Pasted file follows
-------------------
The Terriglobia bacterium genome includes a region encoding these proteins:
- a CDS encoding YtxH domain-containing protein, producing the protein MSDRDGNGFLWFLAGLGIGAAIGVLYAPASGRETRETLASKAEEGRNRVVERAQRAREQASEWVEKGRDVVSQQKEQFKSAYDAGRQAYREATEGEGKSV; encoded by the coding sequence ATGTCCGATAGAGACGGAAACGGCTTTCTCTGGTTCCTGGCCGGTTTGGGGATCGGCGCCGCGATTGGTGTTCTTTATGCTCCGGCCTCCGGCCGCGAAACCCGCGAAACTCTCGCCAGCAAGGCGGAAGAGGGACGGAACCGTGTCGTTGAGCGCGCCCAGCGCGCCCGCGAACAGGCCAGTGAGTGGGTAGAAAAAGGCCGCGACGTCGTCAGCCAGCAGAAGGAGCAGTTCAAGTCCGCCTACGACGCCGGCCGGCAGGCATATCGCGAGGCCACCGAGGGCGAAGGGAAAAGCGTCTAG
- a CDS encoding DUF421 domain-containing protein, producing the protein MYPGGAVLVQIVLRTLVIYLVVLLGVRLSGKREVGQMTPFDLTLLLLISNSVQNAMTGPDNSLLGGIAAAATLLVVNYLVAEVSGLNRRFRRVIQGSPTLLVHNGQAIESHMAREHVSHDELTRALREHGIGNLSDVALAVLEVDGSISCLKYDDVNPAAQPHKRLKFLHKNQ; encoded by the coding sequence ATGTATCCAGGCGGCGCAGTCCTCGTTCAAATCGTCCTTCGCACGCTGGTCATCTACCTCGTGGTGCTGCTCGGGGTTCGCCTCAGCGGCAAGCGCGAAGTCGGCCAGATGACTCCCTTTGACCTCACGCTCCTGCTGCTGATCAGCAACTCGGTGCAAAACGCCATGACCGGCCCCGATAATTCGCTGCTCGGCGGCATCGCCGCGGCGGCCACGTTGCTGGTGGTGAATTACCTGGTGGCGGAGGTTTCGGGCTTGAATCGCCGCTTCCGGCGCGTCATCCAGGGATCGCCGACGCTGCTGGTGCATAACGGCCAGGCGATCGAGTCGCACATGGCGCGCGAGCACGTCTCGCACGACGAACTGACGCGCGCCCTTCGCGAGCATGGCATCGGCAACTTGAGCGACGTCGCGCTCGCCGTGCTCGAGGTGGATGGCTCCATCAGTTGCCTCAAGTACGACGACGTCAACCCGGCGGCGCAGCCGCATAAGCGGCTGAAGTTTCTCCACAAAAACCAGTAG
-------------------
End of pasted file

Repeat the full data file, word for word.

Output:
The Terriglobia bacterium genome includes a region encoding these proteins:
- a CDS encoding YtxH domain-containing protein, producing the protein MSDRDGNGFLWFLAGLGIGAAIGVLYAPASGRETRETLASKAEEGRNRVVERAQRAREQASEWVEKGRDVVSQQKEQFKSAYDAGRQAYREATEGEGKSV; encoded by the coding sequence ATGTCCGATAGAGACGGAAACGGCTTTCTCTGGTTCCTGGCCGGTTTGGGGATCGGCGCCGCGATTGGTGTTCTTTATGCTCCGGCCTCCGGCCGCGAAACCCGCGAAACTCTCGCCAGCAAGGCGGAAGAGGGACGGAACCGTGTCGTTGAGCGCGCCCAGCGCGCCCGCGAACAGGCCAGTGAGTGGGTAGAAAAAGGCCGCGACGTCGTCAGCCAGCAGAAGGAGCAGTTCAAGTCCGCCTACGACGCCGGCCGGCAGGCATATCGCGAGGCCACCGAGGGCGAAGGGAAAAGCGTCTAG
- a CDS encoding DUF421 domain-containing protein, producing the protein MYPGGAVLVQIVLRTLVIYLVVLLGVRLSGKREVGQMTPFDLTLLLLISNSVQNAMTGPDNSLLGGIAAAATLLVVNYLVAEVSGLNRRFRRVIQGSPTLLVHNGQAIESHMAREHVSHDELTRALREHGIGNLSDVALAVLEVDGSISCLKYDDVNPAAQPHKRLKFLHKNQ; encoded by the coding sequence ATGTATCCAGGCGGCGCAGTCCTCGTTCAAATCGTCCTTCGCACGCTGGTCATCTACCTCGTGGTGCTGCTCGGGGTTCGCCTCAGCGGCAAGCGCGAAGTCGGCCAGATGACTCCCTTTGACCTCACGCTCCTGCTGCTGATCAGCAACTCGGTGCAAAACGCCATGACCGGCCCCGATAATTCGCTGCTCGGCGGCATCGCCGCGGCGGCCACGTTGCTGGTGGTGAATTACCTGGTGGCGGAGGTTTCGGGCTTGAATCGCCGCTTCCGGCGCGTCATCCAGGGATCGCCGACGCTGCTGGTGCATAACGGCCAGGCGATCGAGTCGCACATGGCGCGCGAGCACGTCTCGCACGACGAACTGACGCGCGCCCTTCGCGAGCATGGCATCGGCAACTTGAGCGACGTCGCGCTCGCCGTGCTCGAGGTGGATGGCTCCATCAGTTGCCTCAAGTACGACGACGTCAACCCGGCGGCGCAGCCGCATAAGCGGCTGAAGTTTCTCCACAAAAACCAGTAG